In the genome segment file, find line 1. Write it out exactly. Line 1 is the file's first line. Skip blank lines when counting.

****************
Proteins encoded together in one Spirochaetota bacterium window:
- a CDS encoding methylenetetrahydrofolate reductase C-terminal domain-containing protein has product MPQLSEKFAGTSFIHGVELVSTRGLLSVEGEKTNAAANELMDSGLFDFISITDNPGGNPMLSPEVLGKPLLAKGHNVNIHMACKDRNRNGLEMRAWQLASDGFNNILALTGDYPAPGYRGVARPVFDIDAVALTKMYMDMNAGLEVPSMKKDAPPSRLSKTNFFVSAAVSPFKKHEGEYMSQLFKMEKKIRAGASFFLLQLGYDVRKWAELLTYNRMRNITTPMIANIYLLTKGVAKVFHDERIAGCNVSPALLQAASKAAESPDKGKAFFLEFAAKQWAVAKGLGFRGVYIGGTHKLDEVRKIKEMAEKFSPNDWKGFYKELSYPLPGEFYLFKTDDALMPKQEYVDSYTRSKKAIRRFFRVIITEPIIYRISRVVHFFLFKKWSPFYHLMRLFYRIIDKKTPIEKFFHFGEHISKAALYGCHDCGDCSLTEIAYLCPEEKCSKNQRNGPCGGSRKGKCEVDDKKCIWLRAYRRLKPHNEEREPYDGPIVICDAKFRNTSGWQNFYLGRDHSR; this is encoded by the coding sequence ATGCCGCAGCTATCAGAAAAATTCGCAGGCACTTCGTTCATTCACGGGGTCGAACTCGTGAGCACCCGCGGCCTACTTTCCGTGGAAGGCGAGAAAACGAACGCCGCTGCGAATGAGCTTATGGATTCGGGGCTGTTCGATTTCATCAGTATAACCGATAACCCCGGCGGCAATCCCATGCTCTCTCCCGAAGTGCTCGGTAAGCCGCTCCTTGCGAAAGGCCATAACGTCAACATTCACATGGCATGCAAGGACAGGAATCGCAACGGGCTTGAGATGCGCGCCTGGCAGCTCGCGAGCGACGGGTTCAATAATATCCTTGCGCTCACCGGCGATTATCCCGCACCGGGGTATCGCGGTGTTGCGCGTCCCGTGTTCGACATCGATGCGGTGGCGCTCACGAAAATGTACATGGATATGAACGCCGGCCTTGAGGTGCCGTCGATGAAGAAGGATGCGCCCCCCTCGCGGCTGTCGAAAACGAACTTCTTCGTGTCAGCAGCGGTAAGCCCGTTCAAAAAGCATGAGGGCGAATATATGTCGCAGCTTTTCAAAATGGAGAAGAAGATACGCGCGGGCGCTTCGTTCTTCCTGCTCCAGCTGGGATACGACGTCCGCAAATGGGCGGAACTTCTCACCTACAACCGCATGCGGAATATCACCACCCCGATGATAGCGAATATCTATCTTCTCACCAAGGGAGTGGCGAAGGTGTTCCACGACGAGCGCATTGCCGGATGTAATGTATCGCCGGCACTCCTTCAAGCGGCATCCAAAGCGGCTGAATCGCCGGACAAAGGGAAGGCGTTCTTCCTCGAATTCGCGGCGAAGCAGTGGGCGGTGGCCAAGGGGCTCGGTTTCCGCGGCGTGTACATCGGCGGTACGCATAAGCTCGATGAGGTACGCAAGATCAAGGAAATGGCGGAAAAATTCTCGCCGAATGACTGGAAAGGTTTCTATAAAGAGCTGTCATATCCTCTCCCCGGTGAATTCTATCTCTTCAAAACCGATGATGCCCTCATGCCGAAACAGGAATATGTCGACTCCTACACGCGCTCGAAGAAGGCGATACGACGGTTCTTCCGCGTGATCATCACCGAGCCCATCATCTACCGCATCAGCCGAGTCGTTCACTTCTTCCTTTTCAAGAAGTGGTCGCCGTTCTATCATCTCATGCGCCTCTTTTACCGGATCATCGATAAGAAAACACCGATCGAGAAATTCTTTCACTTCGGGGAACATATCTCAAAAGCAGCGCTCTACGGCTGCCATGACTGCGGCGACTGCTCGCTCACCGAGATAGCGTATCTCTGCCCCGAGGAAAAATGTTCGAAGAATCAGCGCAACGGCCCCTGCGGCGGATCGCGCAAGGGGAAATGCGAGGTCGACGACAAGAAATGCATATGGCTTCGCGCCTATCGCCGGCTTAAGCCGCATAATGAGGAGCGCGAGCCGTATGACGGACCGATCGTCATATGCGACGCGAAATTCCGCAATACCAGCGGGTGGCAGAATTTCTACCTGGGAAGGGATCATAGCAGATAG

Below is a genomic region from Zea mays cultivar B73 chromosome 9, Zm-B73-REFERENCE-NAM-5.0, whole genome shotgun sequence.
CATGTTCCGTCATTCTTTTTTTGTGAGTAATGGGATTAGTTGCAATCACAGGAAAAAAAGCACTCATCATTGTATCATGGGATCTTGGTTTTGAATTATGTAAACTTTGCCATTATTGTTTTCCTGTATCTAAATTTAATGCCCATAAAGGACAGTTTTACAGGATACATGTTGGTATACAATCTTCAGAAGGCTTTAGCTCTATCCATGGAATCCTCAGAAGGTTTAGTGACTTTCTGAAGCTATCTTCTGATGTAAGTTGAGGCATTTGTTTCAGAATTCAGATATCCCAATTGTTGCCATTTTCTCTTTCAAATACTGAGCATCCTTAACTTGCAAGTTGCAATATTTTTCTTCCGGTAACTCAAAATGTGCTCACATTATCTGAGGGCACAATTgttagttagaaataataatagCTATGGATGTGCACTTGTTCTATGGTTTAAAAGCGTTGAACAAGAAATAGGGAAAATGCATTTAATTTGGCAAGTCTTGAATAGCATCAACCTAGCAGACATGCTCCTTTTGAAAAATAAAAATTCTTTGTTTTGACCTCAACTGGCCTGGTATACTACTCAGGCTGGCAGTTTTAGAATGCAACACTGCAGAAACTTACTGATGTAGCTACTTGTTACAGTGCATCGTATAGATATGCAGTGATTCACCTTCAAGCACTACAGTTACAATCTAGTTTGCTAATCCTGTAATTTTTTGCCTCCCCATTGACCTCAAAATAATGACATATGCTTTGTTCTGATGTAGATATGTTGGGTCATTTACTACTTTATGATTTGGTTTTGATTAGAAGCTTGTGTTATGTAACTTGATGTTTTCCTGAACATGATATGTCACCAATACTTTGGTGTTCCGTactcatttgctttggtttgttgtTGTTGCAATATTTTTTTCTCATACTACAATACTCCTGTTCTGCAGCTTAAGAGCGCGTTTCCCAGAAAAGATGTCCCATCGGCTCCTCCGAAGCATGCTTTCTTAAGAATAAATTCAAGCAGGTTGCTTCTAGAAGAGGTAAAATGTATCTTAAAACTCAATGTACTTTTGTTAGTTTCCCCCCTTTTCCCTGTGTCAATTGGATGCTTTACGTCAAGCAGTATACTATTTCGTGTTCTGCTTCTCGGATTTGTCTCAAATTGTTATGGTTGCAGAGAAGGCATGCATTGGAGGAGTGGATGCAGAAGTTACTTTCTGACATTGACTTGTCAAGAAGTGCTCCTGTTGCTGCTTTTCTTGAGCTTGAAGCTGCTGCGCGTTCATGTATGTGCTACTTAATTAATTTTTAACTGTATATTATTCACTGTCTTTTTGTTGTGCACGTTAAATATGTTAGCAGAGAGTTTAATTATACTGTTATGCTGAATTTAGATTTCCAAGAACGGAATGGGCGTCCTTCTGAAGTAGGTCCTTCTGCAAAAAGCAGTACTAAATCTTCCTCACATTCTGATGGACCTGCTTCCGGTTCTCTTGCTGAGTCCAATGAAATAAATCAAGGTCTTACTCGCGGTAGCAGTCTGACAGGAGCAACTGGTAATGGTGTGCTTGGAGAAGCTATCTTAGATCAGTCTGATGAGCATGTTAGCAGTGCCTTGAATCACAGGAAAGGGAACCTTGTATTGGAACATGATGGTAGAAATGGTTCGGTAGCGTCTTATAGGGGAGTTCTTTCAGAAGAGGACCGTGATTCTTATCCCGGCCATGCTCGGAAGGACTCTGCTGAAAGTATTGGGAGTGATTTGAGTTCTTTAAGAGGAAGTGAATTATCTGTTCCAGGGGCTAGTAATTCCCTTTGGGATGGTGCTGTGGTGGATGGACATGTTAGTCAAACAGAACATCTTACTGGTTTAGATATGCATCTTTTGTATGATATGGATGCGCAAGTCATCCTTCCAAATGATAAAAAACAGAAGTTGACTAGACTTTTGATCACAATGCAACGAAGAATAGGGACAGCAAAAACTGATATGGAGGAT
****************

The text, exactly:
Proteins encoded together in one Spirochaetota bacterium window: